Oakland Tribune from Oakland, California on June 28, 1955 · 1
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Oakland Tribune from Oakland, California · 1

Oakland, California
Issue Date:
Tuesday, June 28, 1955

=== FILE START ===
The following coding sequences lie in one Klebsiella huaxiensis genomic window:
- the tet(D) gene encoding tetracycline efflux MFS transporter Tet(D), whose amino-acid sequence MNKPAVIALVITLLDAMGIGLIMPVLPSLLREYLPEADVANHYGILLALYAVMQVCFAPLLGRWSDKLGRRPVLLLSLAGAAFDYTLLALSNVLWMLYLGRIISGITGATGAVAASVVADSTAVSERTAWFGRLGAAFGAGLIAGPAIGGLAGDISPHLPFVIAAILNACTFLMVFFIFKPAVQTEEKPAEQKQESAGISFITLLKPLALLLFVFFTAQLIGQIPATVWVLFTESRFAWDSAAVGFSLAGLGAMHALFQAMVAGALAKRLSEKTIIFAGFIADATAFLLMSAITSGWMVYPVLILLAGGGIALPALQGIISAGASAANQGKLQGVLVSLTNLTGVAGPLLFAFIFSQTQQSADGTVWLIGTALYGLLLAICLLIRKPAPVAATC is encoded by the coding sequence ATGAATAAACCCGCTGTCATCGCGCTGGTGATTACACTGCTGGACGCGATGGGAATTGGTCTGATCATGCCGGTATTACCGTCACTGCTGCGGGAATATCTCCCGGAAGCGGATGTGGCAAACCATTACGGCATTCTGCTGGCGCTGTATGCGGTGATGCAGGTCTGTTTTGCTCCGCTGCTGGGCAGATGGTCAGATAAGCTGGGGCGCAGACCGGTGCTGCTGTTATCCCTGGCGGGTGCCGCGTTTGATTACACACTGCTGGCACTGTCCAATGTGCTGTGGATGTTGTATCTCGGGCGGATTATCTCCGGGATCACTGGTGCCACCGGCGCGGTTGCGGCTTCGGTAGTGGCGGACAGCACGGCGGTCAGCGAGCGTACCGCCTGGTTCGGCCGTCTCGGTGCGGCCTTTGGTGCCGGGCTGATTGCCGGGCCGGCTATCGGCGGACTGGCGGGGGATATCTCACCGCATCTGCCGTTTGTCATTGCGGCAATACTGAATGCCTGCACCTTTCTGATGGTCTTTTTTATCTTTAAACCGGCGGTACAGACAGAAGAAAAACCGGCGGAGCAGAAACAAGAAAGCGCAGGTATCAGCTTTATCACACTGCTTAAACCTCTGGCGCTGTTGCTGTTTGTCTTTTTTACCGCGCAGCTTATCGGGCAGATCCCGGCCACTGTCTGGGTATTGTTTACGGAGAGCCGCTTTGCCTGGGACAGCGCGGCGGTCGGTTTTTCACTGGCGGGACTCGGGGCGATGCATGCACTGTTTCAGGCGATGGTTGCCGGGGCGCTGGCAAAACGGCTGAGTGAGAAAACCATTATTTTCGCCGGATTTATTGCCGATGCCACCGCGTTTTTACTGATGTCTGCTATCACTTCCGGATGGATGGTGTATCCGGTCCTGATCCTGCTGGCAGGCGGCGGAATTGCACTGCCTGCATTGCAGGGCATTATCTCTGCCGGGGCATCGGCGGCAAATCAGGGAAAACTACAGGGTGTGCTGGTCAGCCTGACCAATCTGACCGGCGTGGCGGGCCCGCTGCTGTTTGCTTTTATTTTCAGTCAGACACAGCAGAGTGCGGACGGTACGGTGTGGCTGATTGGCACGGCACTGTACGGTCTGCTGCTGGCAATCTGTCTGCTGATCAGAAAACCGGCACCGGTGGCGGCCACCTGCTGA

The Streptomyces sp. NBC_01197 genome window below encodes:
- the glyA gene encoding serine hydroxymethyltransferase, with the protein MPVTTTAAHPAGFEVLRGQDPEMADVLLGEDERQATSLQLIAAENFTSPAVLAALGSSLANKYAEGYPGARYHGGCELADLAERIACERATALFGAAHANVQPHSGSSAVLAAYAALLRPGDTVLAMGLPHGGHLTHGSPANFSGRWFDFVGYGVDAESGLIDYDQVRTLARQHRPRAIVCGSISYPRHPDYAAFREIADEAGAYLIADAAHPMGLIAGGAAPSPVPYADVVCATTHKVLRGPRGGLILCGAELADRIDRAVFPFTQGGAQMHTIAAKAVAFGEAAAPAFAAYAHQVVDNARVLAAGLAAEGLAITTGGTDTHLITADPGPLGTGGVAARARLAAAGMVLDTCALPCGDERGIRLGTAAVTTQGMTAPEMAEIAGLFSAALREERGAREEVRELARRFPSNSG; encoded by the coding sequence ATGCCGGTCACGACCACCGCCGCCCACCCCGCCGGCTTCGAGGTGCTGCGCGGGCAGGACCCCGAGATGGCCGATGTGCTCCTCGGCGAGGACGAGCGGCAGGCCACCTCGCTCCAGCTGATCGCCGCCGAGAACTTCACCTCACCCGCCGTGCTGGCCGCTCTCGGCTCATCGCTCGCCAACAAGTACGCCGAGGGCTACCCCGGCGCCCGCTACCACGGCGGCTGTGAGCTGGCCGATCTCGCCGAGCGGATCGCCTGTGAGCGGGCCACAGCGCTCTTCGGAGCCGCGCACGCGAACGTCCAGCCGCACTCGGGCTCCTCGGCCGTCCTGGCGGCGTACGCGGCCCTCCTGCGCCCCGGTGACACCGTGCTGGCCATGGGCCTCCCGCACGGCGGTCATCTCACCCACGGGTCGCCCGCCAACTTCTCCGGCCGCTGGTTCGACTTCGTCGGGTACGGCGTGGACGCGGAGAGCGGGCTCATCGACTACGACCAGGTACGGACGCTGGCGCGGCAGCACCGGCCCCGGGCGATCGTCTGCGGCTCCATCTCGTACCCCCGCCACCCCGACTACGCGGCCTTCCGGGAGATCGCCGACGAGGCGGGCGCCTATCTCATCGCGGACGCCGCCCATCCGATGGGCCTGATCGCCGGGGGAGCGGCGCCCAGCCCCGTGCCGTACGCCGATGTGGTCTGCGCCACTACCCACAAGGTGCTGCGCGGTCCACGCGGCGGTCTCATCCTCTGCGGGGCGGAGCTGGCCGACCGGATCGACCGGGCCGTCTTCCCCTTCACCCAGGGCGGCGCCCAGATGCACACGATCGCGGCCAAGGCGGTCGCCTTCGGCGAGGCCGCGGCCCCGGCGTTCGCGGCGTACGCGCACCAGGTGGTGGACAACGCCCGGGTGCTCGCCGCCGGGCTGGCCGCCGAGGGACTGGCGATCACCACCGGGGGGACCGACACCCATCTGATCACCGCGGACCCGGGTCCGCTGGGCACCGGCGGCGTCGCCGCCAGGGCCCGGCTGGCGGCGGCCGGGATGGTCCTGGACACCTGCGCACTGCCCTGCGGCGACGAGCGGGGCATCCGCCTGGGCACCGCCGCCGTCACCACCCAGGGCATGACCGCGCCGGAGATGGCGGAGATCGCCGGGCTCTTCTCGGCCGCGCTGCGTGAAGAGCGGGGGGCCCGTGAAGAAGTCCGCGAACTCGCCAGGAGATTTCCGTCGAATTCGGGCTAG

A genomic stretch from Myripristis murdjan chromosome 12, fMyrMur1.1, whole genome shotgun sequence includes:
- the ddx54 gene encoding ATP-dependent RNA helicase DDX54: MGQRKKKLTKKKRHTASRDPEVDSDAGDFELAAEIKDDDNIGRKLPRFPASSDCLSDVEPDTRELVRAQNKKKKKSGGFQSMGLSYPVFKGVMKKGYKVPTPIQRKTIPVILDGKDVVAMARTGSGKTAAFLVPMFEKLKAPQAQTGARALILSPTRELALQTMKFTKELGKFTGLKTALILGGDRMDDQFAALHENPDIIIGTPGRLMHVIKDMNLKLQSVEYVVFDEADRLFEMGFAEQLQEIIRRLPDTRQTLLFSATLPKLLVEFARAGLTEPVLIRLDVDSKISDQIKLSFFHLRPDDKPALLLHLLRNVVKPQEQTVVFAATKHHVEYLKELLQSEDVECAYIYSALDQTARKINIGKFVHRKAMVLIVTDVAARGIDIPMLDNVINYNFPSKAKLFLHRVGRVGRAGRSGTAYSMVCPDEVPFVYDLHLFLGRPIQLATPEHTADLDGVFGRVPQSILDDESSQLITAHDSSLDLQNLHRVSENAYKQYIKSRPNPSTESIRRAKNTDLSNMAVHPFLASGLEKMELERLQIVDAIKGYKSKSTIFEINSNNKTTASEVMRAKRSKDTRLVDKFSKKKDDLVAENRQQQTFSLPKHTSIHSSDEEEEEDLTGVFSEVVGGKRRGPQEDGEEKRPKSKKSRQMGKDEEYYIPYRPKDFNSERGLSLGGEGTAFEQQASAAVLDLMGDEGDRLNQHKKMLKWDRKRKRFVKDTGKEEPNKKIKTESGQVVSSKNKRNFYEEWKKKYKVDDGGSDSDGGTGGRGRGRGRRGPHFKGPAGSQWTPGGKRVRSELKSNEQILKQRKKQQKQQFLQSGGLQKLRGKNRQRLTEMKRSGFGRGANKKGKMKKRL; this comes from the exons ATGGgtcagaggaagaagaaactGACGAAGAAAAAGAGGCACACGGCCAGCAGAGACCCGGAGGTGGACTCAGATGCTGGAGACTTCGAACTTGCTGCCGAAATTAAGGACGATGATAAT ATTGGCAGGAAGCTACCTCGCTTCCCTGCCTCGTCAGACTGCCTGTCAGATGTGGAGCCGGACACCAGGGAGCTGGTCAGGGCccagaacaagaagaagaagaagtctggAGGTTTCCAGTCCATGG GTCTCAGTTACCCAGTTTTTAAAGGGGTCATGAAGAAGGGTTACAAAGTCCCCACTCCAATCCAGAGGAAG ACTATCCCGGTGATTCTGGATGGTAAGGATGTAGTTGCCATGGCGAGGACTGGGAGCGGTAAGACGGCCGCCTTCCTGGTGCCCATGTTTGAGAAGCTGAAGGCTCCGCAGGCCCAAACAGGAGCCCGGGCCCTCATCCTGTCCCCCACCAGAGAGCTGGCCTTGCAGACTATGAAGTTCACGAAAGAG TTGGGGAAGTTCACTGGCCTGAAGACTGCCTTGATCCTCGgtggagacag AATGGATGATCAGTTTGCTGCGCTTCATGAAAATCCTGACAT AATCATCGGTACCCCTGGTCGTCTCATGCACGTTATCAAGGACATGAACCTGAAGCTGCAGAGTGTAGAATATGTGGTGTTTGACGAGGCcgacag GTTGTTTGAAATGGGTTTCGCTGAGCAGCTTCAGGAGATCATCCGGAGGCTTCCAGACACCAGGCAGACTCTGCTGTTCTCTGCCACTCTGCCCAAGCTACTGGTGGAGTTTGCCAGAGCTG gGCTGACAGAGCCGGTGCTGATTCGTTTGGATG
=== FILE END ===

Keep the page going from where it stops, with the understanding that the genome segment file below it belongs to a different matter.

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WEATHER Map, Pag. 32 HQAAE EDITION Fair tonight and tomorrow ex- frrr cept morning high ature change. Low tonight 48 to 54. West winds 1$ to 25 m.p.h. in afternoons. ISTA1LISHID FEBRUARY 21, 1174 ASSOCIATED PRESS.. .WIREPIOTO.. WIDE WORtP... UNITED PRESS. ..CHICAGO DAILY MEWS FOKEIfiK SERVICE VOL CLXII 10 DAILY R OAKLAND, CALIFORNIA, TUESDAY, JUNE 28, 1955 2(X SUNDAY NO. 179 (aiser Buys Holy Names Site; New 14th -Broad way Building Giant Structure Planned On Lake Merritt to House Offices of Financial Empire Purchase of the College of Holy Names property at 20th and Webster Streets, as site for a multi-million dollar office building and shopping center, was announced today by Henry J. Kaiser. The project to be known as Kaiser Center will be the largest office building in the Oakland area. It will be the world headquarters for the Kaiser-managed com panies. ICaispr armnnnr-Pfl Via Viarl exercised an option to purchase the seven-acre campus bouhded by Webster, 20th, 2lst the and Harrison Streets, from iSisters of the Holy Names of Jesus and Mary. Although he declined to reveal! the purchase price, it is Understood to be $2,560,000. Master planning is under way. Kaiser said, to coordinate the j project with the City of Oakland's efforts to stimulate the private financing and construction of a luxury hotel diagonally across Harrison Street from the campus on the city-owned Snow Museum park beside! Lake Merrjtt MAYOR IS PLEASED Mayor Clifford E. Rishell hailed Kaiser's announcement as bringing tvo major, civic projects closer to realization. He said the rapid growth of the j Kaiser companies has made their local office facilities inadequate and created the possibility the firm's world headquarters might be forced to leave Oakland. The Kaiser Center project assures retention of the firm for Oakland, he declared. At the same time Rishell predicted the project will improve Oakland s prospects for a new hotel. Specifications for the Kaiser Center have not been completed and! it is not decided if the structure will follow a spraw ling or an erect design. . '-- - It will have between 400,000 and' 500,000 square feet of space and will feature - extensive use of aluminum, Kaiser said. FIVE TIMES AS LARGE The principal building is ex pected to provide up to five times as much office space as the! present Kaiser Building at 1924 Broadway. The project Urban Renewal Plan Approved Federal Officials Accept Oakland's Plan; Government to Pay Two-Thirds Federal officials today approved' Oakland's "workable program" application, under which the city's urban renewal "face lifting" can be carried out with the Federal Government paying as much as two-thirds of the cost. .Notice Of the program s approval came simultaneously Smiths Leases Two Floors, Basement of Multi-Story Modern Business Edifice Plans for a multi-storied, air-conditioned office build4 ing at the southeast corner of 14th and Broadway in downj town Oakland were announced today by Harry McClelland, president of the Capital Company. He said the major part of the ground floor, basement, and an upper floor have been leased by Smith's, pionee clothing store for men and boys. McClelland said thi eight of the building will w have- eight times as much ground area, making possible tension of the downtown shop- ping area. Retail shops and other facili ties! will occupy this area. A new California corporation Kaiser Center, Inc., has been forhied to own and develop the properties, joining in incor porating, financing and owning Kaiser Center, Inc., are the Henry J. Kaiser Company, Kaiser Aluminum and Chemi cal Corporation, Kaiser Stee Permanente Ce Corporation, Continued Page 8,' C61 in a telegram from Sen. Wil liam F. Knowland to Mayor Clifford E. Rishell and in a long distance telephone call from Albert M. Cole, administrator of the Housing and Home finance Agency (ntir A) in Washington, D.C., to Justin Herman, HHFA regional director in San Francisco. 'The upproval," Herman said, makes Oakland the second city in the entire West to qualify under this urban renewal program, joining Los Angeles in that classification. - "Oakland can indeed be proud of Mayor Rishell's work on this project and of the enthusiastic support given him by other city officials , and members of the Citizens' Committee for Urban Renewal." FIRST STEP IN SERIES The "workable program" is thef irst in a series of steps set up in the Housing Act of 1954 under which theteaerai , uov ernment helpscitiesto ' help themselves get rid ot slums and rehabilitate blighted neighbor hoods. '. To qualny .. under this first step, a city must show the HHFA that it recognizes that it has slums and blighted areas, is try ing to do something about them in a planned, coordinated way, but needs financial help to help pay the staggering costs. Approyal of ats workable program qualifies Oakland to receive, immediately, financial advances to help pay the costs of planning, and, if necessary, ac quisition of properties 'Later, when specific projects have been designated, the Fed eral Government will pay up to two-thirds of the total cost with no strings attached, NOT TAKE CASH Even the city's one-third share may not involve actual cash outlay. Money the city spends for Continued Page 8, Col. 3 State Opens Argument in Simin Trial So They Say CHANCELLOR ADENAUER of West Germany warned the Russians are preparing for a civil war against Bonn: "In East .Germany we face a Standing army of 150,000 Ger-Jnans trained by the Soviet army." MRS. NtAL MCiNfclLL, owner if the . Hillsborough mansion rented to the Russian U.N. delegation, ays, they left the house just as they found it: Except for a few cigaret burns and stains." SENATOR AIKEN, Republican f Vermont, commented on com-munists-in-government as an is sue in 1956: "You can't beat peace and prosperity as an issue. Peace is the big thing. The people will even take a little cut in prosperity so long as we can avoid war." Inside Today Today's wild frontier is no place for Davy Crockett it's a nightmare zone 600 miles straight up. Ralph Craib, on Page 2, writes on what Mof-fett Field engineers and physicists are trying to find out about it. THE NEWS METER f BETTER THAN NOTHING The troubled cry with doleful din: "O what a state this globe is in!" Yet any state on this old ball Is better than no state at al JACK BURROUGHS. THE DAILY EXPRESS. Lord Beaverbrook's London paper, blasted at Dr. Hewlett Johnson, the Dean of Canterbury: "Why is the red Dean permitted to use Canterbury Cathedral as a centei for communist propaganda?" WHERE TO FIND IT Bridge Scores 16 Classified . ,22 Comics 14, 15 Crossword Puzzle 29 Editorial . 38 Financial ... 20, 21 Gardens . . ... .15 Geraldlne 13 Mary Margaret McBride. ... 13 Radio and TV 16 Society and Clubs ...... 12 Sports 33 Theaters 8, 9 Uncle Wiggily 15 Vitals 29 Weather .32 Both sides rested today in the bribery and extortion trial of Joseph L. Simin, suspended Oakland police sergeant, and the prosecution began its in itial argument. Simin is accused of extorting $1,000 from William McClure, 52, of 3238 Wentworth Ave., an East Oakland hardware mer chant, as the aftermath of i minor traffic accident in which McClure was involved. Deputy Dist. Atty. Thomas Buckley told the jury today: It is up to you to determine who is telling the truth -Simin or McClure." HOUR AT SCENE Buckley noted that although Simin was in charge of all pa trolmen in East Oakland on the night of the accident, Nov. 16, he spent more than an hour at the scene with McClure. "This was an inordinately long time for Simin as well as two patrolmen under him, Officers Joe H. Shelton and Robert F, Warren, to remain on the scene." Buckley said. 1 Buckley emphasized the fact that Shelton was completely off his beat and that although the accident occurred in Warren's territory it was not Warren's duty to investigate minor traffic accidents. It seems strange," Buckley said, "that Simin's testimony concurs with that of McClure's with the exception of those points which tend to be incrimi nating. NEARS JURY The defense is expected to give its argument tomorrow. The case should go to the jury late tomorrow. , The second defense witness called yesterday was Walter Mello, a bartender of 3424 Dela ware St., who testified he heard only portion of a conversation between Simin and McClure on Nov. 18 while tending bar at the Fairfax Tavern, 5312 Foothil Blvd. Mello said McClure was hav mg a dnnfc at the bar when Simin came in and started conversation , with McClure Mello recalled McClure declared in his presence: "I'll have Wally (Mello) witness the fact that said I'm a damn liar. Meiio said unaer cross ex amination that he didn't recall any other conversation and par ticularly he didn't remember any mention of a $1,000. McClure earlier - testified Simin accosted him in the bar and told him to "keep his mout shut" about the alleged $1,000 payoff or he "would find him self in the Estuary. DENIES THREAT Simin, in his testimony yes terday, emphatically denied threatening McClure. He said he visited McClure solely to inves tigatecharges made in a "crank letter to Simin which, accord ing to the officer, said McClure was telling bar acquaintances about a $1,000 payoff to "police Continued Pare A, Col. epend on the space require ments of various other ten ants with whom Capital Company is now negotiating. The structure will be of the most modern design and ap pointments, with high-speed evators. Noting that the space allocated i Smith's will total 45,000 square feet, he said this will continue the firm's distinction the largest men's and boys' clothing store west of Chicago. IMPORTANT PROJECT This is the most important retail business project downtown Oakland has had in years, he said. We are just as enthusiastic about having Smith's on the corner of 14th and Broadway as they are in coming there. As major advertisers and aggressive merchandisers, they will create heavy shopping traffic volume for the entire downtown area, and their many thousands of customers will find the new location the ultimate for their convenience. Confirmation of the agree-j ment with Smith s came from Harold B, Smith, president of the firm, and the project was enthusiastically hailed by its executives. HERE SINCE 1886 Jesse Smith, vice president, noted that the firm has been in business in Oakland continuously since 1886. 'After much consideration, we have concluded that this new location is the most ideal we could select for the convenience of our customers," he said. "It will be the most modern store of its type in America, and will be only a half block away from the 600-car parking garage of the Downtown Merchants Association." Irving Alkus, merchandising manager, a partner. in the lirm. said the new store will have ap proximately 240 feet of window display space on the major downtown corner. "We carry more famous brands for men and boys than any other store in the West, and our oppor tunities to display them will be superb," he said. NEGOTIATED DEAL The lease transaction was ne gotiated by Ben Unger, Oakland real estate broker representing Smith's, and John Sassell, as sistant vice president of the Capital Company. Known for years as the Hen- shaw Building, the property has 00. feet on Broadway and 200 feet on 14th St. The four-story structure was built in 1891 and housed the Macdonough Thea ter, the city'si first legitimate showhouse. In later years it be came a motion picture theater. The building was purchased in the late 20's by the Bank of America, with the intention of making it. the main Oakland branch. Flans were changed when the Oakland Bank at 12th and Broadway was acquired and the Bank of America established there. Capital Company later Steel Union Renews Talk; Strike Near do Chief Trying To Avoid Walkout Tomorrow Midnight PITTSBURGH, June 28 (iP CIO United Steelworkers President! David J. McDonald, press ing to avert a nationwide steel strike Thursday midnight, resumed negotiations today with tlie" Nation's six1; big steel producers, i At the same time, U.S. Steel Corp., diacer, the and world's Jones largest pro & Laughlin Steel Corp., the Nation's fourth DoRuss.Want 4 Geneva to Tell - Dulles Peace? Continued Page 8, Col. 6 biggest steel maker, said preliminary steps are under way to effect an orderly shutdown of its mills. j A ! spokesman for Jones Laughlin also said the company wjill submit an offer to the union later in the day. He said the offer substantially will be the same as that offered by U.S. Steel earlier. That offer, was re jected by the urjion. WAGE TALK ONLY I Before entering the meeting with! U.S. Steel,! McDonald was asked by a newsman if he at any time suggested to industry a plan for a guaranteed unem ployment benefi fund. I Mcuonaia repea: ' "Our contract fcalls for wages wages only. will stand by the contract. I have talked to the steel companies only about a substantial wage increase." Before meeting with U.S. Steel, McDonald! met privately With! his negotiating teams. The meeting lasted only about a half hour and McDonald made no comment. j- -j The big union,; is pushing for a wage settlement before Tjhursday midnijght and is empowered by its wage policy committee to call a nationwide strike then if its demands for a substantial wage increase are not pet. OTHER FIRMS Union sources said negoti ations also are Scheduled to re-g'umje with Bethlehem,, Republic, Youngstown Sheet & Tube, Jones & Laughlin and Inland Steel. I The union already has re jected offers from U.S. Steel and Inland Steel to" increase wages an estimated 10 and 10 cents n hour. , Big Steel has shown ino in dication that it will up the ante in a counter proposal but some observers thought this was en tirely possible. j In an advertisement today U.S. Steel saidi! its "substantial' offer would give workers aver age! straight-time hourly earn ings more than 10 cents higher than those provided by recent increases in the automobile in dustry. 5H-YEAR INCREASES The advertisement added that the; "spectacular wage increases given company workers during the! past 5 y fears had ot been "even closely approached" by workers in any other major in dustry, The average hourly scale under the offer would provide earnines 74 Cents higher than in (January, 1950, the ad said, "more than three times as great as the rise in the cost of living during this period "Entirely inadequate, ; is the answer of the union headed hy David J. McDonald, i . Among other things, McDon aid, says, the steel industry is boOminc and ! can well afford a "substantial" hike for his men who now average $2.33 an hour, In Washington some govern ment officials1 expressed concern oyer the situation t Civil War Threat Told By Adenauer BONN, June 28 tf Chancel lor Konrad Adenauer warned the West German Parliament to day that the Russians are preparing East German youth for a civil war against the Bonn Republic. 'In East Germany we face a standing army of 150,000 Ger mans trained by the Soviet army," Adenauer said, adding: "In East Germany the youth is being prepared for civil war against West Germany." The 79-year-old chancellor plunged into a stormy debate in the Bundestag (lower house) over a bill to authorize the government to call up the first 6,000 volunteer German soldiers this summer for training. BILL ASSAILED Adenauer intervened after a leader of his own Christian Democratic Party (CDU) as sailed the bill and warned that CDU deputies would not support it in its present form. Parliament is determined to clamp civilian controls on the new German army. The opposi tion booa lists and some members of Adenauer's "four coali tion parties charge that the brief, three-paragraph volunteers' law does not provide safeguards against a resurgence of German militarism.' The government contends the volunteers' bill is only a stopgap and that later, detailed legisla tion willi contain all the safe guards nejeessary . ADENAUER'S VIEW Adenauer told the house to day: The policy which we have followed has led to the Geneva Conference and to my invita tion to visit Moscow. If we had followed the Socialist program there would be no unification of the West and therefore no Gen eva Conference. Socialist policy would lead the 50,000,000 West Germans and the 18,000,000 Germans in Soviet East Germany like lambs to the slaughter." The Socialists have consist ently opposed Adenauer's policy oi rearming West Lrermany in the Atlantic alliance. Trigger Happy Russ Blamed in lane Incident WASHINGTON,1 June 28 UP) Secretary of State Dulles today blamed 'Trigger Happy" Russian pilots for the shooting down of an American Navy patrol plane off Alaska last week. "So far, we doubt that rep resents a considered policy on the part of the Soviet Union," Dulles said. "Certainly, we hope not." He and President Eisen hower had talked over the af fair during a plane trip last night from Maine to Washing ton. The secretary said the Gov ernment has not decided yet whether to stick to its demand that Russia pay the full cost of the plane and provide repa rations for seven crewmen who were wounded or injured in the crash landing. WHAT USE IS CACTUS?' Ike Signs VA Pay Raise Bill WASHINGTON, June 28 ) President Eisenhower today signed the bill raising the pay of 1,073,262 federal employees per cent or an average of about $325 a year. Enactment of the measure completes a round of U.S. pay increases voted at this session totaling about $1,250,000,000. The bill signed today covers 983,057 classified civil service employees throughout the Na tion and 90,205 others in various government agencies with sepa rate pay systems. The increase, which will cost about $328,000,000 a year, Is-ret roactive to March 1. This means the employees will get lump sum payments totaling about $110,000,000 as soon as they -can be arranged. The annual payroll for the workers covered by the bill now is about $4,350,000,000 a year. The last general pay raise for these workers was in 1951. The increases will ruft from about $190 a year to $1,005 for the civil service employees. Moofov Arrives in N.Y., Pays Visit to Baruch NEW YORK, June 28 (v-Soviet Foreign Minister V. M. Molotov went off today -to visit Bernard M. Baruch, financier and elder statesna. Molotov, who returned here today from the UN- session at San Francisco, spent the morning visiting theSoviet Union's offices on Park Avenue and the American Museum of Natural History. Then his motorcade sped off at noon to Baruch 's estate at Manhasset, h'jsland. foreign minister had a big smile for everyone as he arrived by train from the West Coast. j1' ' I Molotov's visit to the: natural history museum caught officials there by surprise. j An impromptu escort party was arranged for him and his aides. Molotov lingered amid the collection of North American mammals, stopped for a second look at an electric eel, and wound up an inspection o' an Arizona desert scene by injuiring: f'Of what use is cactus in everyday life?" Fire Sweeps Eight Acres in Tilden Park A fire, possibly started by fallen power line, burned eight acres' of grass on a steep hil side in Tilden Regional Park to day, Three pieces of equipment from the Orinda Fire Depart ment and two from the Eastbay Regional Park department had the fire under control in about hour. One rig from the an Berkeley stood by. Fire Department Two Die in Plane Crash KUTTAWA, Ky June 28 ( A -C-45 transport plane crashed in flames in a cornfield near here today, killing Col. Joseph Thomas and Mai. Roy Lock biirn. - House, Senate Vote to Extend Doctors Draft WASHINGTON, June 28 Uti Both the House and the Sen ate passed the draft extension act today after a futile but sharp f ieht in the House to kill the controversial provision for con tinuing the -doctors draft. The House acted first, accept ing the measure Jea-D alter turning back 221-171 a proposa to send it back for further con ferences with the Senate. Rep resentative Mason (R., 111.) of fered that motion. SENATE APPROVES . Then just 15 minutes later the Senate approved the measure by voice vote with no debate, The doctors draft extension is for two years and the regular draft for four. Both laws Tere due to expire Thursday night. The Senate had written the doctors draft provision into the bill which the House passed without it. Conferees accepted the medical section. NO' VOTES LISTED The "No" votes on final House passage were by Representatives ' Crumpacker of Indi ana, Hoffman of Michigan, Mason of Illinois and Smith of Kansas (Republicans), and Bar- den" of North Carolina (Demo crats, ; . Yoting to send the bill back to conference were 88 Democrats and 83 Republicans. Against this action were 127 Democrats and 94 Republicans. The medical draft, vigorously opposed by medical and dental associations, would make doctors, dentists and other trained men liable to the special draft below the age of 46. Reserves Bill OK'd, Paa A German Unity Is Key, Says Secretary ' 1 WASHINGTON, June. 28. W Secretary of State Dulles said ' today Russian failure to discuss German unification at the Big Four Summit conference would hrow doubtj on Soviet sincerity toward easing international tensions. I Dulles said the division of Germany is a world problem which contains the seeds of greater evil. Any realistic effort to promote peace must include work on German unification, he said. Referring; to remarks by So viet Foreign Minister Molotov last week i at San Francisco. Dulles said Russia appears to have lost interest in getting Germany unified. Molotov had spoken of the East-West division of Germany as likely to continue for a long ime. ATTITUDE DEPLORED Dulles said he deplored this attitude. He added that if the Soviets really desire to advance the cause of peace they will talk about Germany at the July 18 summit! meeting in Geneva. On other subjects Dulles told news conference: 1 Dulles told Molotov at San Francisco that Russia should pay me iuu cost oi me loss oi tnt plane and! reparations for injuries seven of the 11 crewmen in the shooting down of an American patrol bomber over the Bering Sea. But Dulles does not yet know what the total bill will be, nor how the claim will be pressed. U.S.-SOVIET DEADLOCK 2 The United States and Russia appear to be deadlocked over Russia's idea of holding a Far East conference, to include red China as a participant, after the Geneva meeting. The United States feels Nationalist China should be ! present and Russia disagrees. 3 Dulles does not rule out the possibility of direct talks between United States and red China on some matters. 4 The United States would give very sympathetic consider ation to a visit to the United States bv Marshal Tito. Presi-' dent of communist Yugoslavia, currently Doing wooed by Mos cow after I Kremlin in 5 Dulles No Change, in Weather Here Continued fair weather, ex cept for morning high fog, is in prospect for the Oakland Area. Temperatures j are expected to remain about the same. oaK- land's hieh yesterday was 65 degrees. with the breaking 1948. thinks- it possible that disarmament discussions at the summit icoriference may lead ultimately to reducing and balancing armarrfents between the Atlantic allies and the Soviet bloc. NON-AGGRESSION PACTS ' 6 Dulles sees nothing to be gained by piling up non-aggression guarantees on top of each other. He thus discounted re ports of United States interest in working out some European security system aimed solely at producing new promises not to attack. 7 If genuinely free elections could be arranged in Viet Nam, uunes oeueves me inaocmna country can be unified under a non-communist government. But he indicated neither the United States nor South Viet Nam would iaccept elections not considered to be free. 8 The State and Justice De-Continued Pare A Cot 1 Lattimore Perjury Case Dropped by Government WASHINGTON, June 28 The Government decided to day to drop its 2Vi -year-old at tempt to try Owen Lattimore on charges of perjury. Attorney General Brownell made the announcement. Brownell noted that the U.S. District and Appeals Courts here had twice thrown out key counts of indictments charging Lattimore with false testimony before the Senate Internal Se curity Subcommittee in early 1952. Brownell said it thus ap peared impossible to proceed on five remaining perjury counts. Lattimore, a Johns Hopkins lecturer and Far Eastern af fairs specialist, was accused of lying in denying that he had been a follower or promoter of the communist line. L These accusations were de scribed by Federal District Judge Luther W. Youngdahl as formless and obscure." and too vague for th 54-year-old Lattimore to defend. Youngdahl threw them out. and his judgment, on- this was twice upheld by the Court of Appeals tax, the District of Columbia. . The Appeals Court's second ruling was made Ji'ne 14 on a 4-4 vote. The tie let the Youngdahl finding stand. This confronted the Government with the choice of appealing to the Supreme Court or going ahead with an attempted prosecution of Lattimore -on five other counts which Lattimore' attorneys had described as "trivia." I